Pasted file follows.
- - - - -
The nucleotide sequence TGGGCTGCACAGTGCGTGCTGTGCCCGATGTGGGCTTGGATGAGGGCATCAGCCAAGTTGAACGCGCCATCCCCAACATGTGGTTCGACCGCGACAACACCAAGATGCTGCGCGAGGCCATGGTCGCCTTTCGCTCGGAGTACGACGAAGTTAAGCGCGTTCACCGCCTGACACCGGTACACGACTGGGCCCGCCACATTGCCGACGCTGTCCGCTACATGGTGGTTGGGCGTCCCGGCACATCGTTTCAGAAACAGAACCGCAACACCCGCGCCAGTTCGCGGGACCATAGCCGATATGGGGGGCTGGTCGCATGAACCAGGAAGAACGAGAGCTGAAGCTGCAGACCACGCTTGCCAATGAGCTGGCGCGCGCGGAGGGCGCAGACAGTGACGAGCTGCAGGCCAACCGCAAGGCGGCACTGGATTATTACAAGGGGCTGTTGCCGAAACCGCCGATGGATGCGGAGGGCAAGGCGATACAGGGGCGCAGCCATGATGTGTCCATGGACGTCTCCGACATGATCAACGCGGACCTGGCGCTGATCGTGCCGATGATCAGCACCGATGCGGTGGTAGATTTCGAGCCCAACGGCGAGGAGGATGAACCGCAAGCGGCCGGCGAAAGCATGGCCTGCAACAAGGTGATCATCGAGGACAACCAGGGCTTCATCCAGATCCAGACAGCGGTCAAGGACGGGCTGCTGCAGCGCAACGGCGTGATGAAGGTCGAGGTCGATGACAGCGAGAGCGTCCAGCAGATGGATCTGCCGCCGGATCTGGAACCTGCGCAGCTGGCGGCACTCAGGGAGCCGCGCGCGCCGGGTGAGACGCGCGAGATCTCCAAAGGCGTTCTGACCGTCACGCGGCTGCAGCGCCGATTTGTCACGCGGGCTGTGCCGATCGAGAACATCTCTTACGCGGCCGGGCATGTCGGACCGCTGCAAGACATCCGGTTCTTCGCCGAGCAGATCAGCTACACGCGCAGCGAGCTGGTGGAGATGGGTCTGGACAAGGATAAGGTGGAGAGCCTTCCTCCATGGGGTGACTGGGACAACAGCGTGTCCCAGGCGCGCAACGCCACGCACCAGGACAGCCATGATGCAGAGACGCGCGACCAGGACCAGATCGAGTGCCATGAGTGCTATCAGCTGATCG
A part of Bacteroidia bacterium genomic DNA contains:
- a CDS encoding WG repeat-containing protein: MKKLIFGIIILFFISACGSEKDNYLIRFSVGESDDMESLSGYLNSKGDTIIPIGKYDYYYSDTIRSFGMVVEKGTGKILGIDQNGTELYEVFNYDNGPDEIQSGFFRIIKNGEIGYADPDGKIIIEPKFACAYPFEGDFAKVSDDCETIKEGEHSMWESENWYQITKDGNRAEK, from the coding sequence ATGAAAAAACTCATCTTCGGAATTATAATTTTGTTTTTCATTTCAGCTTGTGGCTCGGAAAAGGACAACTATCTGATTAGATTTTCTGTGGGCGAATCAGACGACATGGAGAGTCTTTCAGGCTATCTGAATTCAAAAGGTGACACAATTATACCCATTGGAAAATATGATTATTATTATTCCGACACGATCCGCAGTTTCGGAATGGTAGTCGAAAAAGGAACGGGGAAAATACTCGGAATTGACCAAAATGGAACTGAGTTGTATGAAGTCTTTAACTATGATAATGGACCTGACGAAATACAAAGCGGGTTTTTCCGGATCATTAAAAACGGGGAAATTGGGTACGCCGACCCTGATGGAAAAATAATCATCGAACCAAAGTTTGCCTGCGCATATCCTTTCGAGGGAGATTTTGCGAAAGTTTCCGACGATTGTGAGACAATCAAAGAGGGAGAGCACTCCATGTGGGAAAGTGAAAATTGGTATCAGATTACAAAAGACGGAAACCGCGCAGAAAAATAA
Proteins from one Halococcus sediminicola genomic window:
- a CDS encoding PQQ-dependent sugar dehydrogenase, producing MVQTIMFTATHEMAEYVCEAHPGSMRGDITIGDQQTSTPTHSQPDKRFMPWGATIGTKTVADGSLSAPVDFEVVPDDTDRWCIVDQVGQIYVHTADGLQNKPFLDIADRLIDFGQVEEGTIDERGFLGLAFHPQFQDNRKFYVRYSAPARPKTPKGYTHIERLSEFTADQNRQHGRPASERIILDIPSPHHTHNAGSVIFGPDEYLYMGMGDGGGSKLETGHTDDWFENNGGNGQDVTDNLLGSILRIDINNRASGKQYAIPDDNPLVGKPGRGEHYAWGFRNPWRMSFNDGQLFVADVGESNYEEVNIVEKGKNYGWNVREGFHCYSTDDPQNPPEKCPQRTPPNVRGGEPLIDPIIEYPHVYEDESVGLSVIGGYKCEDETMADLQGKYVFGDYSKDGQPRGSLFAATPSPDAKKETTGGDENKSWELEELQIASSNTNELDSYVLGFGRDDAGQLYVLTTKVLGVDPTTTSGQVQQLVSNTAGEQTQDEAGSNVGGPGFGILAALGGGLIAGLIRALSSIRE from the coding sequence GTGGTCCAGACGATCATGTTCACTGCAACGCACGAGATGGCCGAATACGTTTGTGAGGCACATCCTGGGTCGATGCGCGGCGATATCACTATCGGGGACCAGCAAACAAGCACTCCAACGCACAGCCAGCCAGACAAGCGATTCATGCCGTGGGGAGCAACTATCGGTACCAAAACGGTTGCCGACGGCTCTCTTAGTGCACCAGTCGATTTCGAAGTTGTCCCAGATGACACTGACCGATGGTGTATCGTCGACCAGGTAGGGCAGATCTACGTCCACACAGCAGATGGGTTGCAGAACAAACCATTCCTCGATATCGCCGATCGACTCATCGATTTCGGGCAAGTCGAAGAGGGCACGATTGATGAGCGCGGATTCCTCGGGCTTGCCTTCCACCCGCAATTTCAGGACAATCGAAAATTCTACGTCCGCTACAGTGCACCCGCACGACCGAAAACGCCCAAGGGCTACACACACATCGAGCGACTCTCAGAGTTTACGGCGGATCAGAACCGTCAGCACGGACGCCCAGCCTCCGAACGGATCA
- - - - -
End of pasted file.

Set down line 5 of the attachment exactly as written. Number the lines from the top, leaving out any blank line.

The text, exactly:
- a CDS encoding PQQ-dependent sugar dehydrogenase, producing MVQTIMFTATHEMAEYVCEAHPGSMRGDITIGDQQTSTPTHSQPDKRFMPWGATIGTKTVADGSLSAPVDFEVVPDDTDRWCIVDQVGQIYVHTADGLQNKPFLDIADRLIDFGQVEEGTIDERGFLGLAFHPQFQDNRKFYVRYSAPARPKTPKGYTHIERLSEFTADQNRQHGRPASERIILDIPSPHHTHNAGSVIFGPDEYLYMGMGDGGGSKLETGHTDDWFENNGGNGQDVTDNLLGSILRIDINNRASGKQYAIPDDNPLVGKPGRGEHYAWGFRNPWRMSFNDGQLFVADVGESNYEEVNIVEKGKNYGWNVREGFHCYSTDDPQNPPEKCPQRTPPNVRGGEPLIDPIIEYPHVYEDESVGLSVIGGYKCEDETMADLQGKYVFGDYSKDGQPRGSLFAATPSPDAKKETTGGDENKSWELEELQIASSNTNELDSYVLGFGRDDAGQLYVLTTKVLGVDPTTTSGQVQQLVSNTAGEQTQDEAGSNVGGPGFGILAALGGGLIAGLIRALSSIRE from the coding sequence GTGGTCCAGACGATCATGTTCACTGCAACGCACGAGATGGCCGAATACGTTTGTGAGGCACATCCTGGGTCGATGCGCGGCGATATCACTATCGGGGACCAGCAAACAAGCACTCCAACGCACAGCCAGCCAGACAAGCGATTCATGCCGTGGGGAGCAACTATCGGTACCAAAACGGTTGCCGACGGCTCTCTTAGTGCACCAGTCGATTTCGAAGTTGTCCCAGATGACACTGACCGATGGTGTATCGTCGACCAGGTAGGGCAGATCTACGTCCACACAGCAGATGGGTTGCAGAACAAACCATTCCTCGATATCGCCGATCGACTCATCGATTTCGGGCAAGTCGAAGAGGGCACGATTGATGAGCGCGGATTCCTCGGGCTTGCCTTCCACCCGCAATTTCAGGACAATCGAAAATTCTACGTCCGCTACAGTGCACCCGCACGACCGAAAACGCCCAAGGGCTACACACACATCGAGCGACTCTCAGAGTTTACGGCGGATCAGAACCGTCAGCACGGACGCCCAGCCTCCGAACGGATCA